Pre-Existing Conditions: The Truth Shall Set You Free

To offer a different perspective on the subject of pre-existing conditions, we turned to our Legal Analyst with the firm, Vanessa Washington. Vanessa has extensive experience in the insurance industry with a focus on workers’ compensation. Vanessa’s primary role with Meuser, Yackley & Rowland, P.A. is to support the attorneys by analyzing the value of each case, providing case law research, and facilitating negotiations.

I worked as a Claims Adjuster for more than 13 years. Along the way I learned of a common, sometimes unspoken, theory amongst injured workers – a theory with little merit. Injured workers seem to be under the impression that a pre-existing injury or condition excludes them from being eligible for workers’ compensation benefits. This idea creates an uncomfortable space for injured workers resulting in late reporting or even non-reporting of work injuries. In some circumstances an injured worker may feel compelled to “bend the truth” when discussing the relevant facts of their case with the insurer, their claims adjuster and even their employer. What if I told you the misinformation you provide to the claim adjuster may jeopardize or at minimum delay your entitlement to benefits you would otherwise be entitled to receive? What if I told you a pre-existing condition doesn’t necessarily exclude you from being eligible for workers’ compensation benefits? There are no provisions in the work comp act that allow the adjuster or insurer to deny your claim on the sole basis of pre-existing condition. In actuality, the insurer should be working to identify their window of responsibility as it relates to your current complaints.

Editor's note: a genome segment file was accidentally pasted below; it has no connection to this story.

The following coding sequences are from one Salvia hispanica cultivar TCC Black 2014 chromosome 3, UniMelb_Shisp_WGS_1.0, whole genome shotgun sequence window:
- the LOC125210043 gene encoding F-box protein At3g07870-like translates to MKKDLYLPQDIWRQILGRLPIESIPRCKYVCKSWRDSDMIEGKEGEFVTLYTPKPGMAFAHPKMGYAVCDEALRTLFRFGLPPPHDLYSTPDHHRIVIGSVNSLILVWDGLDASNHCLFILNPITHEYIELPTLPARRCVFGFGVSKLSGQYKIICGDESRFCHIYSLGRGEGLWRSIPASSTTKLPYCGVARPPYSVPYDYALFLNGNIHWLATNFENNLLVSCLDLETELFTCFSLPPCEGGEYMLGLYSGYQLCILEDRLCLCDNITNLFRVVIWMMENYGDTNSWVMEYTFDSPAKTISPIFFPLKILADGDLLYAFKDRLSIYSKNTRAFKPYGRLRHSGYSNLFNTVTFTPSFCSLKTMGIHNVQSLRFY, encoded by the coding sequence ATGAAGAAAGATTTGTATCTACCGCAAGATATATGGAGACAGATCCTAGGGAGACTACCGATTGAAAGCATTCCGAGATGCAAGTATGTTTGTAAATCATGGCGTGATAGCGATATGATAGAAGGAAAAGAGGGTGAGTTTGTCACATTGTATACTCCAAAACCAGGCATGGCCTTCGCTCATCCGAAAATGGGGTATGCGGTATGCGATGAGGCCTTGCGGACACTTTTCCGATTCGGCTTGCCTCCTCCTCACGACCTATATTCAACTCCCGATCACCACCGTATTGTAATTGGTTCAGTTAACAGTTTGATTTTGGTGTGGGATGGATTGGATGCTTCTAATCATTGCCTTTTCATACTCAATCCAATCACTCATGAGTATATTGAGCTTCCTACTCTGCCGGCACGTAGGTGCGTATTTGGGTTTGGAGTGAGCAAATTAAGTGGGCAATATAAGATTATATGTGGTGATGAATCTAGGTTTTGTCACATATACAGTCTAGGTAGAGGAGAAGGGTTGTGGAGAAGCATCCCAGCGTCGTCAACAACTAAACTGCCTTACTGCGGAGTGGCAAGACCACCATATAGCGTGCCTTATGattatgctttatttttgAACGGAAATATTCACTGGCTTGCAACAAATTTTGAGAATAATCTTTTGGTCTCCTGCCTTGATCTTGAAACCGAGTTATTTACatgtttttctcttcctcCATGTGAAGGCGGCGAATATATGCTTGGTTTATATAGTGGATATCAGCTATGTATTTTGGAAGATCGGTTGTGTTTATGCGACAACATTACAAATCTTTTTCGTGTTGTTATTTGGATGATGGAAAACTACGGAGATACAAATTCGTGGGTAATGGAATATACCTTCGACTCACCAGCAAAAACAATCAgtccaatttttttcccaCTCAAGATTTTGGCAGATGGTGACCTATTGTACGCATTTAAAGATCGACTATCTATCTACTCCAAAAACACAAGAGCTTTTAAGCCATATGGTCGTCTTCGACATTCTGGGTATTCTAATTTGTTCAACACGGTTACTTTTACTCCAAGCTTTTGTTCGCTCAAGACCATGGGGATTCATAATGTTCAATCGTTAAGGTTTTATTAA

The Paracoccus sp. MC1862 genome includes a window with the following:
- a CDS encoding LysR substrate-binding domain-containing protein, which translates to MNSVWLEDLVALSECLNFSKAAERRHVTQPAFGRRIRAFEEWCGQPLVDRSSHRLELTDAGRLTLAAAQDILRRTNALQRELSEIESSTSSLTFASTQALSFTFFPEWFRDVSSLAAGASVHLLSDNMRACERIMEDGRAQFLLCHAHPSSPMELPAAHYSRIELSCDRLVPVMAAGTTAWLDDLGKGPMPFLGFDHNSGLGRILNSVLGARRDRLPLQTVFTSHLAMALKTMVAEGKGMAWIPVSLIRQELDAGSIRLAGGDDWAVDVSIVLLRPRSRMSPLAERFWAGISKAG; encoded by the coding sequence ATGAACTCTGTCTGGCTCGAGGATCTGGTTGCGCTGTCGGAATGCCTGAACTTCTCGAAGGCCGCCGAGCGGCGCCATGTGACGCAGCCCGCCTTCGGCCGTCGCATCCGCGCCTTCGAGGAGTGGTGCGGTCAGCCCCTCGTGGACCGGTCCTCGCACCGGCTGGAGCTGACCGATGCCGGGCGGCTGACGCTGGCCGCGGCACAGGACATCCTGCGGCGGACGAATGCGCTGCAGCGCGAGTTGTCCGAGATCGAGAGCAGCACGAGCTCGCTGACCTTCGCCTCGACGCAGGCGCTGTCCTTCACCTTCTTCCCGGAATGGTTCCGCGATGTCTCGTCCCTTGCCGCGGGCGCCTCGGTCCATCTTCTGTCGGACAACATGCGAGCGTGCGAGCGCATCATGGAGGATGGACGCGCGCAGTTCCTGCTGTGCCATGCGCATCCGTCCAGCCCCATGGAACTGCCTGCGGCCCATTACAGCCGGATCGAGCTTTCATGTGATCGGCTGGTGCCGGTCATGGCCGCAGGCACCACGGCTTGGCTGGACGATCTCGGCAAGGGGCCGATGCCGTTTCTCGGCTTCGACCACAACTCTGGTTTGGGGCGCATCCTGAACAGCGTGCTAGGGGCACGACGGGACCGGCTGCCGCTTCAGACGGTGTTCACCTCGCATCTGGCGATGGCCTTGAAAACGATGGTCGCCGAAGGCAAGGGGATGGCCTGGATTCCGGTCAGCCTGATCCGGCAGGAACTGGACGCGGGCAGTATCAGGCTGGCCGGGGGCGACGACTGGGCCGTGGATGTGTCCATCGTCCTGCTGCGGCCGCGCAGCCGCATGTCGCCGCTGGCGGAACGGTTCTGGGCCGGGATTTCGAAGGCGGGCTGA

Failing to make your claim adjuster aware of a similar complaint can result in a denial of your benefits under mistake of fact. If the initial determination to accept liability was based on misinformation provided by you or a medical provider you are seeing, the insurer will likely deny your claim. In cases where the claim is accepted and the adjuster later becomes aware of the misinformation, the denial could potentially be retroactive to the first day you received benefits.

An insurer or claims adjuster will always need to complete a thorough review, or investigation, of your reported injury. This is the point when the adjuster should become aware of any past complaints of a similar nature. Through a review of medical records, the insurer must determine if the work injury or work activities aggravated a pre-existing condition, accelerated the symptoms of your pre-existing condition or substantially contributed to your current complaints. If one or all of these apply, your claim would likely be compensable and should be paid accordingly.

Following their review, the insurer will likely require additional information to assist them in identifying their duration of responsibility as it relates to your reported work injury. Is your work injury a permanent aggravation of the pre-existing condition or is your injury a temporary aggravation of the pre-existing condition? This identification process is typically completed through a review of your prior medical history followed by an independent medical evaluation (IME). In instances where the injury is deemed to be a permanent aggravation or acceleration, that duration of the insurer’s responsibility is indefinite.

Though there are no guarantees your workers’ compensation claim will be immediately accepted – honesty is the best policy. The insurer is more than likely responsible for something.  Failing to provide information that could change the handling of your workers’ compensation claim will not provide you additional benefits. It’s best to provide the adjuster with the information they need to make an informed decision. If ultimately that decision is not in your favor, reach out to one of our qualified attorneys for a free, confidential consultation.

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